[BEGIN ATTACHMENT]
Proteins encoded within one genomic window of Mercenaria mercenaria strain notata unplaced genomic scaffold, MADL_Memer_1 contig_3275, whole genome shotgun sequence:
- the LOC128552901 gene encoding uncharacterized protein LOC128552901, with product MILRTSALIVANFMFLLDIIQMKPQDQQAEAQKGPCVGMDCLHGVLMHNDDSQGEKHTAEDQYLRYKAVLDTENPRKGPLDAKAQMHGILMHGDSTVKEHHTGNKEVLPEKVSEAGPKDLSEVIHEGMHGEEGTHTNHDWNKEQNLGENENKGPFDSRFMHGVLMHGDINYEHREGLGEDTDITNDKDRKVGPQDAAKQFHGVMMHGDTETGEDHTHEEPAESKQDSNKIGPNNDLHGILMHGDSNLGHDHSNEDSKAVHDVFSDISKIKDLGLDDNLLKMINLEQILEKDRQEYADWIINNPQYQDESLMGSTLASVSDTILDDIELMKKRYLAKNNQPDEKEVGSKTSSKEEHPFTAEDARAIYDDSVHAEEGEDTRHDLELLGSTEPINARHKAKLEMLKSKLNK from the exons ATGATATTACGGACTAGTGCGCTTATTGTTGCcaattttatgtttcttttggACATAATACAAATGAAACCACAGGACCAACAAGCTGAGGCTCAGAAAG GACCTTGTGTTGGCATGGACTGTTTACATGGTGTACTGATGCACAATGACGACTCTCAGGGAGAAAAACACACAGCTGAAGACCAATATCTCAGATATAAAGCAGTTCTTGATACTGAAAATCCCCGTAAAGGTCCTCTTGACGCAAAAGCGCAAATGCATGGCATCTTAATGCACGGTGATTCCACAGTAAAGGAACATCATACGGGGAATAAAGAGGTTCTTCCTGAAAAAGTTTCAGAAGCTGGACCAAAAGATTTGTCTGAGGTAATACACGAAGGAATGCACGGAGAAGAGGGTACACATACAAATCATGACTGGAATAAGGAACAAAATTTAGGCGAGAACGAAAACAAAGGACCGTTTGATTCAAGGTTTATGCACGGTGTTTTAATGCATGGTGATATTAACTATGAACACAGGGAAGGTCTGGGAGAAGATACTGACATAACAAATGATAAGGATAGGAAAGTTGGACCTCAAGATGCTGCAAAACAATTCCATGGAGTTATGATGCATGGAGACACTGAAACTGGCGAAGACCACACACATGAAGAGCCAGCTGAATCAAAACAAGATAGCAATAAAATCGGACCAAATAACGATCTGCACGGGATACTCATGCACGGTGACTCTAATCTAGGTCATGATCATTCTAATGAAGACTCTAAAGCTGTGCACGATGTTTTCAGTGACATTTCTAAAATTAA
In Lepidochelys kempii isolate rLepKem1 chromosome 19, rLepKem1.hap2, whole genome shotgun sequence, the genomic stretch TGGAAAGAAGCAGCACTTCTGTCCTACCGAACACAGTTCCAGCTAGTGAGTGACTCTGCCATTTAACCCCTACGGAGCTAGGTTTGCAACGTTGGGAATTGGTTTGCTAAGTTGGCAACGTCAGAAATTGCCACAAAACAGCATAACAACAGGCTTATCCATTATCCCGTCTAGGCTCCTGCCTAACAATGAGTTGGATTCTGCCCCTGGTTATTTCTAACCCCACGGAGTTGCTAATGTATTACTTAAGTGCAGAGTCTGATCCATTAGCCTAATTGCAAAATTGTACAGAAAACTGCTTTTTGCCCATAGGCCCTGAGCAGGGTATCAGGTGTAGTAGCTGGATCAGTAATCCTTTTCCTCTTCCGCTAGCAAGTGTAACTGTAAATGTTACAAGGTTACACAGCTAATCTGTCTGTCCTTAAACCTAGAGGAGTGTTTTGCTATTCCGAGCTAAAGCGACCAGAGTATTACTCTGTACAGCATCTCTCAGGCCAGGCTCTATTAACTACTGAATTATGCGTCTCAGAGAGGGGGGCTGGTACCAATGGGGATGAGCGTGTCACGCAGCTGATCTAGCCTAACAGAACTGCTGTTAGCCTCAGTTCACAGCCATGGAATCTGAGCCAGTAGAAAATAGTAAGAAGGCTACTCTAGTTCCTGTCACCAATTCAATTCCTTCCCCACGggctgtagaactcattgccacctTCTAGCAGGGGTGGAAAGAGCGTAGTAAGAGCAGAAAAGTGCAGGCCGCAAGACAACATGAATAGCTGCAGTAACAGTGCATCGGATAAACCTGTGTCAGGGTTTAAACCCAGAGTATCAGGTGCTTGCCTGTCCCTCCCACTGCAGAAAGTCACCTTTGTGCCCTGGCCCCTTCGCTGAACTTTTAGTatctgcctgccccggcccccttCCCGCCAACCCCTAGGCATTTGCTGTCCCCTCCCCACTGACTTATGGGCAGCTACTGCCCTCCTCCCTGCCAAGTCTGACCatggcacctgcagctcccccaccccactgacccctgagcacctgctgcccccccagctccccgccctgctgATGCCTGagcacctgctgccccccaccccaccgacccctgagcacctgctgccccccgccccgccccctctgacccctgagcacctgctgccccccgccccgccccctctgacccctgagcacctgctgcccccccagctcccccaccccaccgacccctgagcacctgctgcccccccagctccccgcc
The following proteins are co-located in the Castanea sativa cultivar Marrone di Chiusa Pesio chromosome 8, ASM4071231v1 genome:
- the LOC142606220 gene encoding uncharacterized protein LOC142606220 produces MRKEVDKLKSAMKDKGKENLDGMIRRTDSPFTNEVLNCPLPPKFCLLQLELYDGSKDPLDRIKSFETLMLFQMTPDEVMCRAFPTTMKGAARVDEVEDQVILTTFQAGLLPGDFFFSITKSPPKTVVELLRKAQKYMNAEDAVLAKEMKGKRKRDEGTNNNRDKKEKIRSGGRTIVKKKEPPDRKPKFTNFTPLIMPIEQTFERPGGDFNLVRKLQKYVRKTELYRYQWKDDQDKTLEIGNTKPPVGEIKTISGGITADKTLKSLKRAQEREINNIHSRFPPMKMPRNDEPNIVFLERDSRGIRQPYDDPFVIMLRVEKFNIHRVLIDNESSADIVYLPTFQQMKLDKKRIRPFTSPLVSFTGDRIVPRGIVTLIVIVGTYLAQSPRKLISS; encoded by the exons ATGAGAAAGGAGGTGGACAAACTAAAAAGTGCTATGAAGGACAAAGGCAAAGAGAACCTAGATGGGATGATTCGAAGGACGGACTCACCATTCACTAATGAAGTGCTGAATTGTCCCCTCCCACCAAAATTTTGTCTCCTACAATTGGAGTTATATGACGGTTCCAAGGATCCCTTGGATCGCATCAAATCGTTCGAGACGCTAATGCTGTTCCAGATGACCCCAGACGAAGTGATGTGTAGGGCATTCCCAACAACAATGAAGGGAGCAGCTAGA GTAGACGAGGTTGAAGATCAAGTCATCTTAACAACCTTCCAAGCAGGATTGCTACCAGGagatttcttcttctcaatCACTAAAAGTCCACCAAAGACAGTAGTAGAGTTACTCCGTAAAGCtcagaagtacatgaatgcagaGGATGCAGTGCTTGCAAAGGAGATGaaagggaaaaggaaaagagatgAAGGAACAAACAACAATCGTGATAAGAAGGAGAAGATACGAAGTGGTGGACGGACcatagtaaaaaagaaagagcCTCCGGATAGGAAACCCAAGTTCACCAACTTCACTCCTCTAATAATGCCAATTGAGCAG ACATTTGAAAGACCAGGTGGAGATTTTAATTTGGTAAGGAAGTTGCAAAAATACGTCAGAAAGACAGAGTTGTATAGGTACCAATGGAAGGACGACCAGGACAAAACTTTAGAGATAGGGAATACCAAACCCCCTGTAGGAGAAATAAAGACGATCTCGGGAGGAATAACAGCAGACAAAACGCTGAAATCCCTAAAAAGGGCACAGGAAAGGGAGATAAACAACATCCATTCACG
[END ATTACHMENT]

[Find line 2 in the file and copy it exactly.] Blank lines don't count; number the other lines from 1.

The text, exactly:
- the LOC128552901 gene encoding uncharacterized protein LOC128552901, with product MILRTSALIVANFMFLLDIIQMKPQDQQAEAQKGPCVGMDCLHGVLMHNDDSQGEKHTAEDQYLRYKAVLDTENPRKGPLDAKAQMHGILMHGDSTVKEHHTGNKEVLPEKVSEAGPKDLSEVIHEGMHGEEGTHTNHDWNKEQNLGENENKGPFDSRFMHGVLMHGDINYEHREGLGEDTDITNDKDRKVGPQDAAKQFHGVMMHGDTETGEDHTHEEPAESKQDSNKIGPNNDLHGILMHGDSNLGHDHSNEDSKAVHDVFSDISKIKDLGLDDNLLKMINLEQILEKDRQEYADWIINNPQYQDESLMGSTLASVSDTILDDIELMKKRYLAKNNQPDEKEVGSKTSSKEEHPFTAEDARAIYDDSVHAEEGEDTRHDLELLGSTEPINARHKAKLEMLKSKLNK from the exons ATGATATTACGGACTAGTGCGCTTATTGTTGCcaattttatgtttcttttggACATAATACAAATGAAACCACAGGACCAACAAGCTGAGGCTCAGAAAG GACCTTGTGTTGGCATGGACTGTTTACATGGTGTACTGATGCACAATGACGACTCTCAGGGAGAAAAACACACAGCTGAAGACCAATATCTCAGATATAAAGCAGTTCTTGATACTGAAAATCCCCGTAAAGGTCCTCTTGACGCAAAAGCGCAAATGCATGGCATCTTAATGCACGGTGATTCCACAGTAAAGGAACATCATACGGGGAATAAAGAGGTTCTTCCTGAAAAAGTTTCAGAAGCTGGACCAAAAGATTTGTCTGAGGTAATACACGAAGGAATGCACGGAGAAGAGGGTACACATACAAATCATGACTGGAATAAGGAACAAAATTTAGGCGAGAACGAAAACAAAGGACCGTTTGATTCAAGGTTTATGCACGGTGTTTTAATGCATGGTGATATTAACTATGAACACAGGGAAGGTCTGGGAGAAGATACTGACATAACAAATGATAAGGATAGGAAAGTTGGACCTCAAGATGCTGCAAAACAATTCCATGGAGTTATGATGCATGGAGACACTGAAACTGGCGAAGACCACACACATGAAGAGCCAGCTGAATCAAAACAAGATAGCAATAAAATCGGACCAAATAACGATCTGCACGGGATACTCATGCACGGTGACTCTAATCTAGGTCATGATCATTCTAATGAAGACTCTAAAGCTGTGCACGATGTTTTCAGTGACATTTCTAAAATTAA